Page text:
For our inaugural interview we have Joshua Muñoz, a 24-year-old photographer from San Antonio, Texas. Joshua hails from the digital age and was introduced to photography in a way that may be unexpected, but is likely becoming more and more common. He produces stunning, high-contrast images featuring bold lighting. Without further ado, Joshua Muñoz:
Tell us a little about yourself and how you got where you are today.
Well, my name is Joshua and I’m an artist currently creating out of San Antonio, Texas. I started taking photos with my iPhone 4 after my friend showed me the Snapseed app. That happened at just about the same time Instagram and the Mobile Photography movement was picking up speed. So when I began to see the actual capability of iPhone cameras I decided to jump in and give it my best shot. After some time I began to feel the limitations of my phone and wanted to take more advanced photos so I bought a DSLR and I’ve been shooting ever since.
Do you remember the moment when you know photography was going to be your thing?
It wasn’t so much a moment but something that became more and more apparent with time. I started noticing that photography is a great outlet for people with a wandering mind. People who see things others don’t. People who can take what they see, rework and reconstruct our world in a way that is entirely unique. I felt like I belonged to a community and my mind was cherished therefore giving me encouragement to keep operating in my own creative, impulsive, off beat way.
How would your describe your style, and how did you cultivate it?
While I tend to always remain versatile and experimental with what I photograph, I try to maintain my core elements that I consider to be defining of my style. I like my photos to be heavily contrasted, sharp and dramatic. I take a lot of inspiration from cinema, whether it be from tone, composition, depth of field or angles. And of course, music has a large impact on my work. It’s fascinating how a song can flow through you to your photo when shooting or editing. Having a soundtrack to my outings is absolutely essential.
You said music influences your work, so what’s a song that you’re hooked on right now, or one that’s been really meaningful to you?
Right now I’ve been hooked on Tame Impala while out shooting. Particularly “Alter Ego” off their album “InnerSpeaker”. It has an intense drive to it and I always drown in the huge sound that song has. [Listen to Tame Impala below]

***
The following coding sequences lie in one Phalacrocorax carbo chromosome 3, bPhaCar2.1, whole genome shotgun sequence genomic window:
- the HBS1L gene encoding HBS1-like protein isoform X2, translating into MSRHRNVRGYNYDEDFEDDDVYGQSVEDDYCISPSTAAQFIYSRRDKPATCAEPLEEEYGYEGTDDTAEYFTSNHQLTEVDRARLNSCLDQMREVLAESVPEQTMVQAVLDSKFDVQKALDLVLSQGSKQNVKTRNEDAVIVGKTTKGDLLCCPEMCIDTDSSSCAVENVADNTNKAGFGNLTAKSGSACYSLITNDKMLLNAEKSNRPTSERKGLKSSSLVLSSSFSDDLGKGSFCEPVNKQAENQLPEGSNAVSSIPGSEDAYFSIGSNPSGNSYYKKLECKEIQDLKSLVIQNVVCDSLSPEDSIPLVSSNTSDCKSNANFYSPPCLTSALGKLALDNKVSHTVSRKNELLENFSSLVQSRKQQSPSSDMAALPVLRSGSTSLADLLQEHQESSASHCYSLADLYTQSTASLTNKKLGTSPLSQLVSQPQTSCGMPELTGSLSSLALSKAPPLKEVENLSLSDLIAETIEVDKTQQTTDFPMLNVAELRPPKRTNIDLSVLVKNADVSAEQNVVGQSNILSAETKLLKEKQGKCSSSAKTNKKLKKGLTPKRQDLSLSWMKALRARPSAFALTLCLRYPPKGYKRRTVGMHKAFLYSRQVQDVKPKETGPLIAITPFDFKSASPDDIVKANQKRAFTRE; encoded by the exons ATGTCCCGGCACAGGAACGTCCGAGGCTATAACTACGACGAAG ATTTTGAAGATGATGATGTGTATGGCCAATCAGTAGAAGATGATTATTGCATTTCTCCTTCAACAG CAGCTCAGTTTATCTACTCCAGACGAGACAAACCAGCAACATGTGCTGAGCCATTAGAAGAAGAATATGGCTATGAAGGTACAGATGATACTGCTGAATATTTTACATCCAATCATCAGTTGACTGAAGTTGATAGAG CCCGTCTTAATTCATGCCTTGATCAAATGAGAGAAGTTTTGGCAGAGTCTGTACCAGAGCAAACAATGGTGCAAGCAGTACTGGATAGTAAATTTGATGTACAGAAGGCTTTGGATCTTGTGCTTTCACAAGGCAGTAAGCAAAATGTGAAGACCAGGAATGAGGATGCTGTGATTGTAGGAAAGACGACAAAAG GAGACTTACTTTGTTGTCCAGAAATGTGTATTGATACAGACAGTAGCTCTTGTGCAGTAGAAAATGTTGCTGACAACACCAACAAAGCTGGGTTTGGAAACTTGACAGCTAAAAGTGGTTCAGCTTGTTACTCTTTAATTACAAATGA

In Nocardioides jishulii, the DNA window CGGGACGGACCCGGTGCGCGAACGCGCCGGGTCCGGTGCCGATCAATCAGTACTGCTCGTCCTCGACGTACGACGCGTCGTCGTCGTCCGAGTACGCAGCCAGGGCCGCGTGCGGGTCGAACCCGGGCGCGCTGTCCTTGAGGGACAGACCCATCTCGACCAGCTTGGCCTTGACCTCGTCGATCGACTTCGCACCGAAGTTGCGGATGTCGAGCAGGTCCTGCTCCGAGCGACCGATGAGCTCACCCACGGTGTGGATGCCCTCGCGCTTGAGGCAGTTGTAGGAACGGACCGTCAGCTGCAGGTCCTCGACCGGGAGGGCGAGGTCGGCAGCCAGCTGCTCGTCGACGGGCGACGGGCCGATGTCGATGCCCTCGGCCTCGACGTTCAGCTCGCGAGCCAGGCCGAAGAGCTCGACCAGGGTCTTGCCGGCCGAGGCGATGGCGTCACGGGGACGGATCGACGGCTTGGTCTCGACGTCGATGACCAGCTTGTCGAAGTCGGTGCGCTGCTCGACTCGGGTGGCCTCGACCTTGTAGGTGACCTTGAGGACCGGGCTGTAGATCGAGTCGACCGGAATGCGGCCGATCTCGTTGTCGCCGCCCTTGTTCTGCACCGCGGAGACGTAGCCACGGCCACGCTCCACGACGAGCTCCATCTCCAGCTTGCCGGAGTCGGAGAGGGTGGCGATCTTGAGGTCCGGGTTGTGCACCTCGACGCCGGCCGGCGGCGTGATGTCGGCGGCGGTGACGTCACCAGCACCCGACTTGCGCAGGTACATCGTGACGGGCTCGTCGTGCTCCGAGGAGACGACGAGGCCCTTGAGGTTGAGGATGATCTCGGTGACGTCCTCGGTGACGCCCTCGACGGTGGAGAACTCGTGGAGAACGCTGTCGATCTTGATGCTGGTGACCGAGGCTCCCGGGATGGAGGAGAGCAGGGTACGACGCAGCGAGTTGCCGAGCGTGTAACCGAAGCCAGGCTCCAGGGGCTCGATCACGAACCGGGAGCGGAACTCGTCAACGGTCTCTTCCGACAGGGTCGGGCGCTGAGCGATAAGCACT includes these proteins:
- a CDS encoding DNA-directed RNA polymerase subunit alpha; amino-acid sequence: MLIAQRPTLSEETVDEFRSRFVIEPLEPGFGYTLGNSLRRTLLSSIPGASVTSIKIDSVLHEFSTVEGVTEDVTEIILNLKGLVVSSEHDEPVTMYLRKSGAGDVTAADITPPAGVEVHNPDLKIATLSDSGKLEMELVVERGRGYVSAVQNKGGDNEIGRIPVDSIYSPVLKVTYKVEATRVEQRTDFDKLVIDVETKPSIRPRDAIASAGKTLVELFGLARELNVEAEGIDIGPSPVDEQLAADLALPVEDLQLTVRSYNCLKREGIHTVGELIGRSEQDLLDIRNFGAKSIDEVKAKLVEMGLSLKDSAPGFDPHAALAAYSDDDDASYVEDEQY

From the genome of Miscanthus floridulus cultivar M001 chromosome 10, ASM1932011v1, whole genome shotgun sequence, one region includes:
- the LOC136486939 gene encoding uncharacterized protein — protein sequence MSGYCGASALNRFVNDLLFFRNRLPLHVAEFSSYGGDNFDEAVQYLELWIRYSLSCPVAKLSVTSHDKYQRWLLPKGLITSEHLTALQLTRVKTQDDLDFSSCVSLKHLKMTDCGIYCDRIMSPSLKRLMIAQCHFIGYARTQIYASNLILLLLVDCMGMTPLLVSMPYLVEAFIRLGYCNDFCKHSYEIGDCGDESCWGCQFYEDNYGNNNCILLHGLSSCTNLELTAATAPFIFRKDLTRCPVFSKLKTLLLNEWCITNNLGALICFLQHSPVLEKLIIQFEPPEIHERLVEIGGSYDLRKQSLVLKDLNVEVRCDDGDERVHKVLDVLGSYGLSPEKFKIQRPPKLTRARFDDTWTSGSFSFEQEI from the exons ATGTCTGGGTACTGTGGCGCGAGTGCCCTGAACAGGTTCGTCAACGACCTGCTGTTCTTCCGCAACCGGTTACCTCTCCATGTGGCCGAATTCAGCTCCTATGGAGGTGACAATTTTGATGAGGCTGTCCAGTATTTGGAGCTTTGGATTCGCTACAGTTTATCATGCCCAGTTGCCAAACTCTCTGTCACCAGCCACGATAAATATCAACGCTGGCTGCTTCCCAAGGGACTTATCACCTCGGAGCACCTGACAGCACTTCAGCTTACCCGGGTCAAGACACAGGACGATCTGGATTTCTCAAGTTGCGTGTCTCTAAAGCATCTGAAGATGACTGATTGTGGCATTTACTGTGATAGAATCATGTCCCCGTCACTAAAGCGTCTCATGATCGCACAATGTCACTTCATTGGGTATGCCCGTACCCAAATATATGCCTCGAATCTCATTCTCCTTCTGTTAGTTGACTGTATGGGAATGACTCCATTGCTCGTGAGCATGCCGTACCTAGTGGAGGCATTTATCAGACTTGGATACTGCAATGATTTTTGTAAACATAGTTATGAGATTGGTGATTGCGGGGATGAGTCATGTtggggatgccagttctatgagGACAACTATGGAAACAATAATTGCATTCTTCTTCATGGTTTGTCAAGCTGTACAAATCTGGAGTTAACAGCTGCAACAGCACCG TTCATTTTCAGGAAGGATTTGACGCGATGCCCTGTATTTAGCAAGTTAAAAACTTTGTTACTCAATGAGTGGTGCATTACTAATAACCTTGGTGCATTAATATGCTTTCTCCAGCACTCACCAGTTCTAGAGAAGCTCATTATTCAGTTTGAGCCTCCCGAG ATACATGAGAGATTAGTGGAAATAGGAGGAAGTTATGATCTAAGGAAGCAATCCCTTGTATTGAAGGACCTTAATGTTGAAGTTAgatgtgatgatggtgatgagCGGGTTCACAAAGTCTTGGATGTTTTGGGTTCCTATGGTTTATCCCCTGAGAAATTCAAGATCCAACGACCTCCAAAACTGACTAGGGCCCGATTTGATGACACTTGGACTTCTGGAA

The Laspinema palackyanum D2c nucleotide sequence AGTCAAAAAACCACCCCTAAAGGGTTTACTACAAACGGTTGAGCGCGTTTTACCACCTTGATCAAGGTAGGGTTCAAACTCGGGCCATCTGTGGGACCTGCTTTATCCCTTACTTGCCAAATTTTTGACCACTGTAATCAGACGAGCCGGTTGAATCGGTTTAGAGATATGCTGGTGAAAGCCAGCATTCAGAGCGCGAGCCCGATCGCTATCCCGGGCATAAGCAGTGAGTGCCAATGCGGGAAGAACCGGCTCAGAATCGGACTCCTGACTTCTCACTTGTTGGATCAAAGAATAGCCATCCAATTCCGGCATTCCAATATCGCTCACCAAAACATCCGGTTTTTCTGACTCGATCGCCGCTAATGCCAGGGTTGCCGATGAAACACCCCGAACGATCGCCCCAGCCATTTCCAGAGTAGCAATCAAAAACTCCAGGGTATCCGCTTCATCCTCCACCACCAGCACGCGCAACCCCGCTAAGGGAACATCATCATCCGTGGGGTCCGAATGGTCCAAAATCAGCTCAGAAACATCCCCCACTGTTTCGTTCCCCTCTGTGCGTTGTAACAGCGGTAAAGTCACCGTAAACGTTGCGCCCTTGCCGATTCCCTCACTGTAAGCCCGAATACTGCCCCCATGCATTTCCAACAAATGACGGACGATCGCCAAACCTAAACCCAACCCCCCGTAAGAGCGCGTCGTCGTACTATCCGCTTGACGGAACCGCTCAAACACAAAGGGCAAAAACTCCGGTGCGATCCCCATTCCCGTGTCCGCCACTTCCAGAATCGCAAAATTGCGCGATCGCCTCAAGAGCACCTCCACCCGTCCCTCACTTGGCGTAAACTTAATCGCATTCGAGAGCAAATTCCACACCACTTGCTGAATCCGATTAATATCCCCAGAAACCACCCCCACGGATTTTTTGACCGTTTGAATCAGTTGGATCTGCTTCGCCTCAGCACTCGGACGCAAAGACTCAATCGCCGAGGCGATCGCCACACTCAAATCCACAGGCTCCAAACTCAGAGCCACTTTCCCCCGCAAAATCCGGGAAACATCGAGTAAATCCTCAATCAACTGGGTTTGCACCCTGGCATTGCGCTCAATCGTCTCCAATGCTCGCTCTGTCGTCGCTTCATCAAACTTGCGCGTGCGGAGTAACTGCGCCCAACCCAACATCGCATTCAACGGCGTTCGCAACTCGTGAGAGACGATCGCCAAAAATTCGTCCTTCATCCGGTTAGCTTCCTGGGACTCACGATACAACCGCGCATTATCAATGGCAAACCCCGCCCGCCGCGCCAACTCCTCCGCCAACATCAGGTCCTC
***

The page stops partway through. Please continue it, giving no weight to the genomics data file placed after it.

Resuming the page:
What do you want people to take away from your photographs; what feelings do you try to evoke?
If someone can see what I saw and say “that looks awesome” then I’ve touched someone on the most basic level possible a photographer can. But to make someone feel? That’s something special. That happens less often but is always rewarding when it does.
What does a typical photo outing with you look like, and do you prefer to shoot alone or in a group?
Typically I tend to operate either by myself or maybe with 1 or 2 other people. I like to socially disconnect and play music while I shoot. It’s just what I do. I’m still quite sociable when shooting in groups though, since I enjoy taking portraits. While I’m shooting Street Photography it can be particularly hard for me to keep up with people because I have very little sense of direction. I go with the flow and can sometimes stay in one spot for minutes waiting for the right moment to come.
Which single photo or photo project stretched your skills the most, and how did you learn from it?
I once had the opportunity to shoot neighborhoods and their respective communities in Austin for Airbnb and it was extremely challenging. The time frame was short, I had strict guidelines and expectations to adhere to and the footwork involved in gathering all the images was grueling on it’s own. But I learned more about what it’s like to be submitting photography in a more demanding, work like fashion and it taught me about holding myself responsible for getting things done. The assignment threw me way out of my comfort zone but being able to see so much and meet new people was a privilege.
What draws you to night photography?
Light. Since the beginning of our world we’ve had natural light from the Sun but we haven’t always had artificial light. Today I like to think of artificial light as civilization’s way of harnessing that power and using it to see light in the absence of the Sun. Today we use it in all sorts of ways to contribute to nightlife, and bring a new perspective and ambiance to our environment that just doesn’t exist during the day. A new world comes alive.